Photo: Jennifer Idol / Stocktrek Images / Getty Images / Stocktrek Images
Massive sunflower starfish, once plentiful on the west coast of North America, have disappeared from the waters of the region at astonishing speed due to their disease and their growth , researchers report in a new study.
Since 2013, the disappearance of starfish has killed thousands of echinoderms from Mexico to Alaska. The disease causes lesions on the skin of starfish, the arms dissolve and often end in death.
Sunflower starfish – huge animals the size of a manhole – are particularly affected. Scientists now assume that the population in California and Washington has declined by 80 to 100 percent in some areas.
"Abundant in coastal waters, sunflower starfish are currently off the coast of California and rare in Alaska," said Drew Harvell, a Cornell professor of ecology and evolutionary biology, in a statement. Harvell was the co-author of the study, which was published Wednesday in the journal Science Advances with researchers from UC Davis.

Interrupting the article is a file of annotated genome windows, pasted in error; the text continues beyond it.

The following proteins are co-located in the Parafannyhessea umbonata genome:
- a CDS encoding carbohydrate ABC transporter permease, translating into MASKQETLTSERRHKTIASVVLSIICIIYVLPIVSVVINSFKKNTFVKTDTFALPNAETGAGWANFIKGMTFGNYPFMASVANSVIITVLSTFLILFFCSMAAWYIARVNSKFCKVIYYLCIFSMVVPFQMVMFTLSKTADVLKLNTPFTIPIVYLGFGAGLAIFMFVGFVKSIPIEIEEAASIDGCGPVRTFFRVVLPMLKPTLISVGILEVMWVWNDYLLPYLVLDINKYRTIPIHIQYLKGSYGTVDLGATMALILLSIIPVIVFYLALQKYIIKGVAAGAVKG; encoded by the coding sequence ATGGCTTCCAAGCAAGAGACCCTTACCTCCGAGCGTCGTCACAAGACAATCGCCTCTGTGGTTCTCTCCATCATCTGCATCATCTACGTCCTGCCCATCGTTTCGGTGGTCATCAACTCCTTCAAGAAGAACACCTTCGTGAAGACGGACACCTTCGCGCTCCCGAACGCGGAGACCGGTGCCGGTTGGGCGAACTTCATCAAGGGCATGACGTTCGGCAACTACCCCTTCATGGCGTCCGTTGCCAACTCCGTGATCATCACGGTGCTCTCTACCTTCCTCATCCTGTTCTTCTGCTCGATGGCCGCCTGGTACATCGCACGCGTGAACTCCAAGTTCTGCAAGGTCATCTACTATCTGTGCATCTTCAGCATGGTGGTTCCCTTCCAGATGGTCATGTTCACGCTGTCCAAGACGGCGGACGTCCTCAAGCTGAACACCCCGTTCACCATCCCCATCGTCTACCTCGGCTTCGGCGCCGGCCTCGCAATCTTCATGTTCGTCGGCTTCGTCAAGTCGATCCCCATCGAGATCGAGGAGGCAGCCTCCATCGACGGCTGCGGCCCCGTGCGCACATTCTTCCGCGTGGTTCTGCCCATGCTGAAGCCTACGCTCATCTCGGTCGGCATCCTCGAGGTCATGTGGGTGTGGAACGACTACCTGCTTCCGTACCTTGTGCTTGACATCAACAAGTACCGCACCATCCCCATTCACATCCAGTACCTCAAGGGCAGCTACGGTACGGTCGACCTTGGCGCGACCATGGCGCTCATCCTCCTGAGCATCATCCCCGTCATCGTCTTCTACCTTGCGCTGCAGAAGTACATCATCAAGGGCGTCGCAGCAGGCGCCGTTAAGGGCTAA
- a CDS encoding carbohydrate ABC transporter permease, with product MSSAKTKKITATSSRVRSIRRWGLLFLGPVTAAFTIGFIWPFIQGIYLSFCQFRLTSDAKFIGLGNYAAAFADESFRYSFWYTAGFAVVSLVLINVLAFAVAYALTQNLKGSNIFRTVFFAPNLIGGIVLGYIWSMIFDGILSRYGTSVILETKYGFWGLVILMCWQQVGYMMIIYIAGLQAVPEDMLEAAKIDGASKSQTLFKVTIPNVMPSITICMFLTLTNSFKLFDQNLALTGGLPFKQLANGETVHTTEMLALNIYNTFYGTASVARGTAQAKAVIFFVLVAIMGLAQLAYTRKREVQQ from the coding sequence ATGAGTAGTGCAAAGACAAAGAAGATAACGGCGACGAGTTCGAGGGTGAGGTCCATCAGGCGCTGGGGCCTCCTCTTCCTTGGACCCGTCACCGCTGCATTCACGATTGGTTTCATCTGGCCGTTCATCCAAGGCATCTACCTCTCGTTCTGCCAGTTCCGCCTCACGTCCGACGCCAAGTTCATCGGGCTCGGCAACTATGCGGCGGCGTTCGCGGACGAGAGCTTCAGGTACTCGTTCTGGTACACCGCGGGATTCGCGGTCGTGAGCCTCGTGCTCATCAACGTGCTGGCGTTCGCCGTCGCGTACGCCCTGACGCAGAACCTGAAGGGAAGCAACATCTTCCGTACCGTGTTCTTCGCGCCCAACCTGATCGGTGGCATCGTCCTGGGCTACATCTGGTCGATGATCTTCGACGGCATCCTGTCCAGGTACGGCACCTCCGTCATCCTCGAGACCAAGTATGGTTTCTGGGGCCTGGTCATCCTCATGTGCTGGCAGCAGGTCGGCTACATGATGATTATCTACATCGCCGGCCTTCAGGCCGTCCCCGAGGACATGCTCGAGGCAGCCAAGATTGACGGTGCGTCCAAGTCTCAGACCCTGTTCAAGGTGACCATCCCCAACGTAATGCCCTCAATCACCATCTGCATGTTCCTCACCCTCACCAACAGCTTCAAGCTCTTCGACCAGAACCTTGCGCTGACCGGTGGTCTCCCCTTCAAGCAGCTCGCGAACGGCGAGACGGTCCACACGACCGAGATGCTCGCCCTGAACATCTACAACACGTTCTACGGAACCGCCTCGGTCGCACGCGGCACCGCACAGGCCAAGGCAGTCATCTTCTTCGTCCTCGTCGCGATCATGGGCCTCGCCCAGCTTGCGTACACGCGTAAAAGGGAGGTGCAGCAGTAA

In parts of their southern habitat, starfish are considered endangered by scientists, Harvell said.
Climate Change, the researchers That is, the temperature in oceanic waters is increased, the effects of wasted starfish disease are exacerbated.
"It's a deadly disease, and if you add a higher temperature, it kills faster and causes a bigger impact," Harvell said.
The disappearance of the Sunflower Sea Star – a predator that is known to soar above the ocean floor with the enthusiasm of a street sweeper – is likely to have far-reaching repercussions on the fragile ecosystem of the oceans. Sunflower starfish eat sea urchins, and without the predator keeping their numbers in check, sea urchins have exploded in some places, greatly reducing the seaweed.
This threatens "seaweed forests and biodiversity," said Joseph Gaydos, a leading author of the paper and director of the program of the UC Davis SeaDoc Society in the press release. "This cascading effect has a really big impact."
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